Now let us turn to our graduates. Our 16 graduates are working as evangelists and church planters among Hungarian speaking people in three countries: Hungary, Western Romania and Carpathian Ukraine with good potential to start a new work in Slovakia. We have meetings in 24 locations in these countries. Of these, 18 are small congregations where we have regular worship services on the Lord’s Day. Our goal is to have self-supporting, Bible believing churches — Reformed in doctrine and Presbyterian in government — established in these places. It may be normal for you to have churches functioning in this way, but in our land the churches are state supported and a credible profession of faith is not required from the membership. The Confessions are still there, but they are only historical documents; they are no longer normative.

They had to start everything from zero, they had to face the prejudices of the people. You know, in Hungary the people are accustomed to having three or four historical churches. Everything else is a cult, a sect. The people have a completely erronous view of authority. What their priest or their pastors say, that is unquestionable. You can show them the Bible or the Confessions – they will not care. You can show them their own Confession. The principle of Sola Scriptura has been forgotten.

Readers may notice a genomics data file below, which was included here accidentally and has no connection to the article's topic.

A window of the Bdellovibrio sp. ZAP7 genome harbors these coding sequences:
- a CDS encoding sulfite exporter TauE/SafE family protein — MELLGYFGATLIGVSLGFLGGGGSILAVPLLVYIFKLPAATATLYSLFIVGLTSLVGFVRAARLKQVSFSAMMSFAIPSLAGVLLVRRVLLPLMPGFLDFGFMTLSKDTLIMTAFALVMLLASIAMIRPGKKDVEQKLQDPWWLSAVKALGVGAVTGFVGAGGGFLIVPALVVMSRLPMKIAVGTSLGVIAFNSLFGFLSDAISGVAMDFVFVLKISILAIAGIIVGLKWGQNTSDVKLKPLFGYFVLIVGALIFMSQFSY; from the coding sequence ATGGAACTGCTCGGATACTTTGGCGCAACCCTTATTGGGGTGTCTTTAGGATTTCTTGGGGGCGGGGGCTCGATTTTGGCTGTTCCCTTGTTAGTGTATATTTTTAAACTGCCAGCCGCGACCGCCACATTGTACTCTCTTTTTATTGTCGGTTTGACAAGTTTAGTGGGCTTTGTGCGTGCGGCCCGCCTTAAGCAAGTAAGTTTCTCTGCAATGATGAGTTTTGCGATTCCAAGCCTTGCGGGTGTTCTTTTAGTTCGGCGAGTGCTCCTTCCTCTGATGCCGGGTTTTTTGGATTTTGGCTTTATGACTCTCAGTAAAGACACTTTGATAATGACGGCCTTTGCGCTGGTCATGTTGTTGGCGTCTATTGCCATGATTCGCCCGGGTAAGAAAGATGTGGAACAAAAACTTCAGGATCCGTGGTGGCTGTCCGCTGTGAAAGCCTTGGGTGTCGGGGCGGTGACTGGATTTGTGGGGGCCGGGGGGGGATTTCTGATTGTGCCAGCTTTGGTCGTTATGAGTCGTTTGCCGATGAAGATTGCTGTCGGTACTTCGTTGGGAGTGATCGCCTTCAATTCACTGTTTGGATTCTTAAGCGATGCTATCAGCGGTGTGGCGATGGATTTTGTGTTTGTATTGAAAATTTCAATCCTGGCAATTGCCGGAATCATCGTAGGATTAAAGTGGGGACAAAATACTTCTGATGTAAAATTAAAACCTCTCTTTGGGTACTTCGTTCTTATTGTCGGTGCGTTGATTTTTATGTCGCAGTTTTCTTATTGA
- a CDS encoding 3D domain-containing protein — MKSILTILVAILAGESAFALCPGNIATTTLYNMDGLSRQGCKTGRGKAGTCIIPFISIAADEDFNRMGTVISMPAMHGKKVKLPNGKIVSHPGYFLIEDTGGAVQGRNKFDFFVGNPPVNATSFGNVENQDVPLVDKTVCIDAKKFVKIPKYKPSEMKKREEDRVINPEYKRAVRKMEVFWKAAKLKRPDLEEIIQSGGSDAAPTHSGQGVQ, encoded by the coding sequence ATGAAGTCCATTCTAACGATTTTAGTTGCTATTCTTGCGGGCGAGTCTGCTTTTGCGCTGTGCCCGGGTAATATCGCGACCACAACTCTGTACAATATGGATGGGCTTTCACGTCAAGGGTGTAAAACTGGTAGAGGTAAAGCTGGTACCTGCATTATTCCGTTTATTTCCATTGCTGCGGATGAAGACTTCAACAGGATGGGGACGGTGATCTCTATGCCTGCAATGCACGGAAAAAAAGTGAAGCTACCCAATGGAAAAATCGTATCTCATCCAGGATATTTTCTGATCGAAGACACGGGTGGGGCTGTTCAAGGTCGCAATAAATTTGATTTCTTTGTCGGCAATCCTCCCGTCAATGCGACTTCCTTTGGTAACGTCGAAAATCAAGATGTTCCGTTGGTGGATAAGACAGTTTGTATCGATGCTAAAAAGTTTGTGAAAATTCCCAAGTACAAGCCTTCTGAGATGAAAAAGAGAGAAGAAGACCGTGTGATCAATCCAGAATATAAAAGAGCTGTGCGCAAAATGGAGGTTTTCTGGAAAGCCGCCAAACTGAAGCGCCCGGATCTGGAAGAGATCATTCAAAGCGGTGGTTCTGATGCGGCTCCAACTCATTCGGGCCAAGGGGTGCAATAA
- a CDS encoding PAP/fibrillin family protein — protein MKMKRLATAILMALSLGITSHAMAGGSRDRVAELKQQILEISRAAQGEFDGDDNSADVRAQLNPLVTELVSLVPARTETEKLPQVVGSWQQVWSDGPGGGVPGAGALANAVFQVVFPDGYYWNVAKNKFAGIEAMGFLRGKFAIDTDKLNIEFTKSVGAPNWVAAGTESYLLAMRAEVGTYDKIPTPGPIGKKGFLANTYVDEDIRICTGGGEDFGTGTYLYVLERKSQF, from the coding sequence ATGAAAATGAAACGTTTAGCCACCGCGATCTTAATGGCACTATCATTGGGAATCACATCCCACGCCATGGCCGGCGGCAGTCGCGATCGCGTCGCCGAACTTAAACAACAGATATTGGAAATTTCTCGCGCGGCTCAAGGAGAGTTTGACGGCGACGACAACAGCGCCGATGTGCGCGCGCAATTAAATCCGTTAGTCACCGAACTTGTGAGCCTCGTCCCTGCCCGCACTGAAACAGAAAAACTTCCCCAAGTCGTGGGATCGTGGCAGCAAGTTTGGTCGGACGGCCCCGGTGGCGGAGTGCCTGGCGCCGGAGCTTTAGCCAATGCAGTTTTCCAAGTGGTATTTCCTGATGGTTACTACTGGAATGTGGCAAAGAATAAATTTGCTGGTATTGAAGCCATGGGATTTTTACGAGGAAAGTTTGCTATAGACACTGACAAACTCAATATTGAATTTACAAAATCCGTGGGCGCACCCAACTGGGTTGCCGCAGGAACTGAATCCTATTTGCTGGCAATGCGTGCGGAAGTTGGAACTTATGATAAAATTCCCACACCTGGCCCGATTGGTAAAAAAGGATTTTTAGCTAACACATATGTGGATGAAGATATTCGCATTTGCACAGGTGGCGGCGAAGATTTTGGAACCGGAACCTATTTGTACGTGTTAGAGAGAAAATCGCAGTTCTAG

The opposition from the State Church (HRC) comes in various ways. They call us fundamentalists, schismatics, counter reformers and mercenaries. Everything is in their hands: TV programs, newspapers, radios. They have strong connections with the government. They are trying to isolate us. When they are attacking us we do not have the means to respond. Once when we were attacked they did not want to print our response, so we had to send out our response by mail to 2000 pastors. Also the HRC has some very strong lobbying groups over here, which are trying to present a very vivid and positive picture about her. This is why we see, even in the States evangelical Reformed churches who want to work with this system rather than to give their resources toward the building of congregations which meet the holy requirements of God’s Word. And this is sad. Sometimes I have the feeling that some people over here just simply do not want to see the facts. They have a double standard. They might be very conservative at home (here in the States) but then on the foreign mission fields, they are working with everybody. They do not want to see, or recognize, the modernism, liberalism, ecumenicalism and that nominal Christianity. This is sad.